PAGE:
therapeutic one-upmanship

“In misdirected desire, the cicadas sing
their enticements to my lawnmower,
but its blades are dulled, and merely
caress the grass.”

“I didn’t ask about your feeble
suburban atmospherics.”

“My remark was contextual.
In answer to your question,
I make innumerable mistakes
in everything I do.”

The therapist offered scant comfort.
“Would the infinitude of your mistakes
match aleph-nought, of the rational numbers?”

“Less-than-rational, but does it matter?”

“By minutes and hours, by days and years,
all is oscillation. What matters
is your dimensionality.”

So authoritative, she was.
I revealed my inner origami.

“I was flat, now I’m crumpled,
turned from two, to an unpleasant three,

Not to be out-done, she countered:

“Once I was aligned, a strand
of uncooked spaghetti drifting
counter-planet wise, until I shattered
into fragments. Their gravitational
attraction framed a saturnine
ring around my mind.”

When we’d reached reductio ad absurdum
—quantum hamsters in gyroscopic wormholes—
the air conditioner was playing a waltz.

“Hold me close,” I said, “we must keep dancing.”

“I’m afraid that contravenes my code of ethics.”

aleph numbers

Still from the retroscapes video made for the Fracas Show, larger version here. Photography by Paul Sutton.


In February, I’ll be participating in the Fracas at the Articulate Project Space in Sydney with the phantasmagorical photographer Paul Sutton (insta). Our installation with video will be on display from February 12 to 21.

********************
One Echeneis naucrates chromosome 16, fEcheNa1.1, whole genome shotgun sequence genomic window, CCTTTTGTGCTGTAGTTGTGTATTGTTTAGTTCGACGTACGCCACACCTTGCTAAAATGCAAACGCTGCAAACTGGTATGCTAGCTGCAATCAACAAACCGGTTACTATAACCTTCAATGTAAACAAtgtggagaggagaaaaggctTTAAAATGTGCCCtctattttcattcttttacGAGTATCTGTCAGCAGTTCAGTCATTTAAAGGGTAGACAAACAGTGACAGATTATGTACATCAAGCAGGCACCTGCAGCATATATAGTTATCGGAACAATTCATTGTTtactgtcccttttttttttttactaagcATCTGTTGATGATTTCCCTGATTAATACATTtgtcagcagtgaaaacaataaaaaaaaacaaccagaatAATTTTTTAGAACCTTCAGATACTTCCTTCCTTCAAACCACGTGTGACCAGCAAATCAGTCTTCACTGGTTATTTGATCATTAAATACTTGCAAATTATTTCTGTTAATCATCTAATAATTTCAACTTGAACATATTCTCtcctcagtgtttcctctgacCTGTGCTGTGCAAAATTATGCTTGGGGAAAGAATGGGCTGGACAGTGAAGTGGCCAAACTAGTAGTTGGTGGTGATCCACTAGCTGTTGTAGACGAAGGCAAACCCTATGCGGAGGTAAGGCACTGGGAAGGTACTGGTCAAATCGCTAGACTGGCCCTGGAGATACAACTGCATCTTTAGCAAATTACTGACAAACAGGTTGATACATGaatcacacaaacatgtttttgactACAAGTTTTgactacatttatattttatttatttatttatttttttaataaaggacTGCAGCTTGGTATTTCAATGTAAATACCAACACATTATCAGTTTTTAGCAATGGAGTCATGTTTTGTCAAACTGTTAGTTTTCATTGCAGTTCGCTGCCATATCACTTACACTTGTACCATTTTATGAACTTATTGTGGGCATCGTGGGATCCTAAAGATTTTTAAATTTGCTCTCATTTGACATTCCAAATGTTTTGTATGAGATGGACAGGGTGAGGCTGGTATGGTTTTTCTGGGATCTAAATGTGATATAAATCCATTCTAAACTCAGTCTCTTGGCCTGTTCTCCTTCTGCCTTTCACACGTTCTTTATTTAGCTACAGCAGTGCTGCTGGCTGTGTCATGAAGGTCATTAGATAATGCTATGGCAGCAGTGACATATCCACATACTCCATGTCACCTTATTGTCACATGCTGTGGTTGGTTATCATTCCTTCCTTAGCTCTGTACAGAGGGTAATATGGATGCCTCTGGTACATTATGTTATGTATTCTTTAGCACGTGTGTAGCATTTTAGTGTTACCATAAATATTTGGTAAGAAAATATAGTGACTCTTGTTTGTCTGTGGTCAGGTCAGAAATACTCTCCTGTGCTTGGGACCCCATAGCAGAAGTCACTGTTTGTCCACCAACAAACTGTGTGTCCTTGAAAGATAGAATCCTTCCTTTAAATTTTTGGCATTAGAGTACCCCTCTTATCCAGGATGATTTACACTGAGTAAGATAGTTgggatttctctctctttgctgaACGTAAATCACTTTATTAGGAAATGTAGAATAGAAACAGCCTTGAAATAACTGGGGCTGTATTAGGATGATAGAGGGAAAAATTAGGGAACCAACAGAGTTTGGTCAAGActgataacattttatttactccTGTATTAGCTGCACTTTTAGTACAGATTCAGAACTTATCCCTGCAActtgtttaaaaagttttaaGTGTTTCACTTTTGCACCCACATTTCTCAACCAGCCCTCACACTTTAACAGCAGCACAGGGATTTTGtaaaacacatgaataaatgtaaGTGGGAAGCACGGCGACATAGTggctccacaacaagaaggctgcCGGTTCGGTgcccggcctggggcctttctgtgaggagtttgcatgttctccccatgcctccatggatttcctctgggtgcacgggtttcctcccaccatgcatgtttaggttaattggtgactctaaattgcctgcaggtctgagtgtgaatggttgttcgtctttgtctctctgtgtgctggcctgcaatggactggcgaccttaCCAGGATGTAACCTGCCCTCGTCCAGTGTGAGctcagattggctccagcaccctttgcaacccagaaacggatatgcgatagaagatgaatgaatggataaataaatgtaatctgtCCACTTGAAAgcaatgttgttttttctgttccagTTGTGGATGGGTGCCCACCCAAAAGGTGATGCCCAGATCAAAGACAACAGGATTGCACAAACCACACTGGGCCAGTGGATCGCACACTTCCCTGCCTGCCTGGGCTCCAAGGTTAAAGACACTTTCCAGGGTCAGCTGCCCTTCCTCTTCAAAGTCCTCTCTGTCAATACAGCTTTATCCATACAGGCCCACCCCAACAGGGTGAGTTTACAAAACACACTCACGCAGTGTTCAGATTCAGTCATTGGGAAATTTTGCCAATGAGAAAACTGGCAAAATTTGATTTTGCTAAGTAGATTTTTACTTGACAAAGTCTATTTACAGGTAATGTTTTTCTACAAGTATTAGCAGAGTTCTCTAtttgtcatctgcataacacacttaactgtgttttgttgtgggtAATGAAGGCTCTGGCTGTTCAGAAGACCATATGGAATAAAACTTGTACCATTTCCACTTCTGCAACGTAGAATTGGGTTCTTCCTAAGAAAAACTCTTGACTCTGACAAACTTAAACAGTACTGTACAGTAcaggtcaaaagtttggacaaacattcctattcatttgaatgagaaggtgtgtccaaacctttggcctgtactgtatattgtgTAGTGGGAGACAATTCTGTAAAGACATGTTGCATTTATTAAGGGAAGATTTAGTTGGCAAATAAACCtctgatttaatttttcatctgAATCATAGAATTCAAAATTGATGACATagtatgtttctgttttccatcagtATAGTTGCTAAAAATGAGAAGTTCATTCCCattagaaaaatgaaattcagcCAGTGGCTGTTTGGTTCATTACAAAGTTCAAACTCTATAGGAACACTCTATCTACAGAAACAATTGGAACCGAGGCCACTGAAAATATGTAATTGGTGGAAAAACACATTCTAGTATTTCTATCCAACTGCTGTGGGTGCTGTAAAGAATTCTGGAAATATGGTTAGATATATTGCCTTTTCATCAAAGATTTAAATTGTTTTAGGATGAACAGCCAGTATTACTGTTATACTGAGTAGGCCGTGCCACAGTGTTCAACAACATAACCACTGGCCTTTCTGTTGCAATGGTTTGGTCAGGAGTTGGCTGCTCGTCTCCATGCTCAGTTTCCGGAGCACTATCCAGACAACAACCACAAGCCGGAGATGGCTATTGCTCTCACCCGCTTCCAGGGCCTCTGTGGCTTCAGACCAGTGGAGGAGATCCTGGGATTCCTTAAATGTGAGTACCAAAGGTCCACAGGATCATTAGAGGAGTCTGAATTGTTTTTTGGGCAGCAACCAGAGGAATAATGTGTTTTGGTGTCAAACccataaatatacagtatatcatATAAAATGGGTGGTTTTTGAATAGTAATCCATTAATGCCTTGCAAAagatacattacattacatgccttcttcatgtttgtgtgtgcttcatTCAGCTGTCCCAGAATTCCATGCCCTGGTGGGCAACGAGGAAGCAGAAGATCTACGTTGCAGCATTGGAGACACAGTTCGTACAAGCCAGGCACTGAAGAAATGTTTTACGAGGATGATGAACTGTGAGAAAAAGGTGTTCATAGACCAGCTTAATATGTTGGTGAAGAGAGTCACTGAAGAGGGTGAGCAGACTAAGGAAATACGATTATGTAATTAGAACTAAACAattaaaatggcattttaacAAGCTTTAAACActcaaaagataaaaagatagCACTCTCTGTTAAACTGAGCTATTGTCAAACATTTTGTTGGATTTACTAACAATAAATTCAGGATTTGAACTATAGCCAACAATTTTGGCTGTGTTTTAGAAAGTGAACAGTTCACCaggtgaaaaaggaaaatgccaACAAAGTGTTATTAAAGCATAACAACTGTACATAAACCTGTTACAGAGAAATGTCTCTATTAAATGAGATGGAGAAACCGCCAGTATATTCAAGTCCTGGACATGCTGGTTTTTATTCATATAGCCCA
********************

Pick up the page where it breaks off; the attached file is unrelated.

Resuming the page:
3 thoughts on “therapeutic one-upmanship

  1. Hilarious! ‘I revealed my inner origami’ is an unforgettable phrase. And I have met many a therapist with heads full of spaghetti. What I admire about your writing Steve is the way you can change direction from an apparently random non-sequitur opening to create something unique.

    Liked by 1 person

    • Thanks, Nikita. It felt right–there’s a lot of fanciful and fragile paper creations floating around in my head, and I’ve unravelled quite a bit of my own spaghetti.

      Sadly, that is my lawnmower. It’s grass-friendly. The cicadas are making a lot of noise this summer, but I find it pleasant. I’ve been hearing them since I was a child.

      The show is our third one at Articulate. An advantage is that I now know how it all works, and setting up should be straightforward, at least compared to the last two, where there were stacks of last-minute problems. Thanks again.


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